Student Activities, Other Education Materials

Debating the Atomic Bomb

Grade Level:
High School: Ninth Grade through Twelfth Grade
Social Studies
Common Core Standards:
9-10.RI.1, 9-10.RI.7, 9-10.RI.8, 9-10.RI.10, 11-12.RI.1, 11-12.RI.7, 11-12.RI.10, 9-10.SL.2, 9-10.SL.4, 9-10.SL.6, 11-12.SL.1, 11-12.SL.4, 11-12.SL.6, 9-10.W.2
State Standards:
Washington State: H1.9-10.2 H1.11-12.1 H2.9-10.4 H2.11-12.2 H2.11-12.5 H3.9-10.2 H3.11-12.1 H3.11-12.4 H3.11-12.7 H4.11-12.2 H4.11-12.3 

A black and white photograph of Dr. Leona Woods Marshall Libby.

Download Lesson Plan    

Essential Question 

Was dropping the atomic bombs on Hiroshima and Nagasaki a necessary use of force to end World War II? 


  1. Analyze primary and secondary sources to form a claim.  
  2. Detect useful pieces of text evidence.  
  3. Explain evidence and reasons with a clear line of reasoning. 
  4. Orally defend a position amongst a group of peers. 
  5. Recall and describe information from multiple sources. 


World War II officially began on September 1, 1939, when Nazi Germany invaded Poland. Soon countries from around the world were fighting the largest war the world has ever seen. There were two main groups of countries that fought in World War II: the Allied Powers and the Axis Powers. The United States (US) joined the Allied Powers after Pearl Harbor, Hawaii was attacked by Japan, an Axis Power, on December 7, 1941. These two groups were fighting the war on two main fronts referred to as the Pacific Theater and the European Theater. The European Theater included countries in northern Africa and western Asia. 

If they wanted to win the war, the US decided they had to create better weapons, and they were going to have to beat Nazi Germany in the race to create the atomic bomb. US Military leaders hired well known and highly skilled scientists and engineers to develop the new weapons. Many of them were refugees from the war or had fled Nazi Germany prior to the war to avoid persecution by the Nazi government. The government established this as a top-secret project so that these devices could be made without the Axis countries, especially Nazi Germany, knowing. The first secret headquarters for this project was in a skyscraper hidden in plain sight in the heart of Manhattan in New York City, hence the name “Manhattan Project.” Once the project leaders realized they needed thousands of workers and large areas of land to be successful, they created three “secret cities” in, Hanford Washington, Los Alamos New Mexico, and Oak Ridge Tennessee. There were many other secret sites located throughout the US and even a few in Canada, but none were as large as the three “secret cities” of Hanford, Los Alamos, and Oak Ridge.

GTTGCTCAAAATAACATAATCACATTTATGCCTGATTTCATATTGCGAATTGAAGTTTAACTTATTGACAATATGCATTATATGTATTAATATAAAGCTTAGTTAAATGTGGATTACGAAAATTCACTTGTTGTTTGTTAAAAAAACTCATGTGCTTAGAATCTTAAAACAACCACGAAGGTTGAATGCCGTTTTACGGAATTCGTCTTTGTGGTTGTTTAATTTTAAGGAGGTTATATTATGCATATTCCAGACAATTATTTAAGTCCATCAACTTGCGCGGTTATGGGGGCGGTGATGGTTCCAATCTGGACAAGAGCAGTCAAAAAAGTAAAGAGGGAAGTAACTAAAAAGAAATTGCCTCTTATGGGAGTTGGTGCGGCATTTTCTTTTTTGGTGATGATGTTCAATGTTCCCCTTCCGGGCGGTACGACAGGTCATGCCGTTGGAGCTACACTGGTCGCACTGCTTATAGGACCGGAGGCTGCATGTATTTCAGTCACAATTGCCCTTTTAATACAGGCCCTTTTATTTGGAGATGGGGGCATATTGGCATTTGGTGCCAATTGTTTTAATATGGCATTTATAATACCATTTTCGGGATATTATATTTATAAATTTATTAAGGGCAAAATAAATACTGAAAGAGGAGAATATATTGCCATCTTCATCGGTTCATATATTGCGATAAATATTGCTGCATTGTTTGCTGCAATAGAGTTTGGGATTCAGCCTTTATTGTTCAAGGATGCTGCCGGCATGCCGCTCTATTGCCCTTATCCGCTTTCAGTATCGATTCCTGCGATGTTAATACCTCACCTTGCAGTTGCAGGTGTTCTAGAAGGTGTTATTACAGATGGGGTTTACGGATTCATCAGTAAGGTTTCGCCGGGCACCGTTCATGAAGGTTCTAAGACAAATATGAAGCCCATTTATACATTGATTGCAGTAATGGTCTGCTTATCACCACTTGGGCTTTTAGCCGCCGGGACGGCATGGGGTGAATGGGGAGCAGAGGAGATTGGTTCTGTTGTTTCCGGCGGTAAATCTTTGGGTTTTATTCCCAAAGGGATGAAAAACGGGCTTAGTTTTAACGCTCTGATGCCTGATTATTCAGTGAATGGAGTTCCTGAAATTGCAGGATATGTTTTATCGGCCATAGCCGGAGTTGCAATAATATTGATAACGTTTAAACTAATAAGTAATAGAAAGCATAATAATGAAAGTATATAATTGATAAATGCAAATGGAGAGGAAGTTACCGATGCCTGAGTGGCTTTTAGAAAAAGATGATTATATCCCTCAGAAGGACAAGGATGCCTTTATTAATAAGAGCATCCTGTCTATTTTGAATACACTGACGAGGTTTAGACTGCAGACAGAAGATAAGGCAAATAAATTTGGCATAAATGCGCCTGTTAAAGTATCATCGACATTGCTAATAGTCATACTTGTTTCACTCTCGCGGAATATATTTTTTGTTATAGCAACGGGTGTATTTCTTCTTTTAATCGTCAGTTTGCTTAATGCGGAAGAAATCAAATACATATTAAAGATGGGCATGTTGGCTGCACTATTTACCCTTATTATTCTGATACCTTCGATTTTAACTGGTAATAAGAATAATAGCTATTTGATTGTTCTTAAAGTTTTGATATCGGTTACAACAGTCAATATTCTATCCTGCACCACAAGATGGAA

World War II in Europe ended when Germany surrendered to the Allies on May 2, 1945, but Germany’s Axis ally Japan did not surrender, and war continued in the Pacific Theater. US President Harry S. Truman gave the order to drop Little Boy atomic bomb over Hiroshima, Japan, on August 6, 1945 and then demanded the unconditional surrender of Japan. Japan answered with only silence, refusing to surrender. Three days later, on August 9, 1945, the U.S. dropped a second atomic bomb, Fat Man, over Nagasaki, Japan. On September 2, 1945, Emperor Hirohito and the Japanese government surrendered to the Allies, ending World War II. 

While the Manhattan Project was a wartime effort during World War II, it has had lasting impacts and the entire world is affected by the advent of nuclear science. The use of atomic weapons in the last days of the war launched the nuclear age and the many scientific developments during the Manhattan Project led to significant changes and evolutions in science and technology. Nuclear energy provides electricity for millions of people and nuclear medicine has created major advancements in health care and life-saving technology for many ailments, including cancer.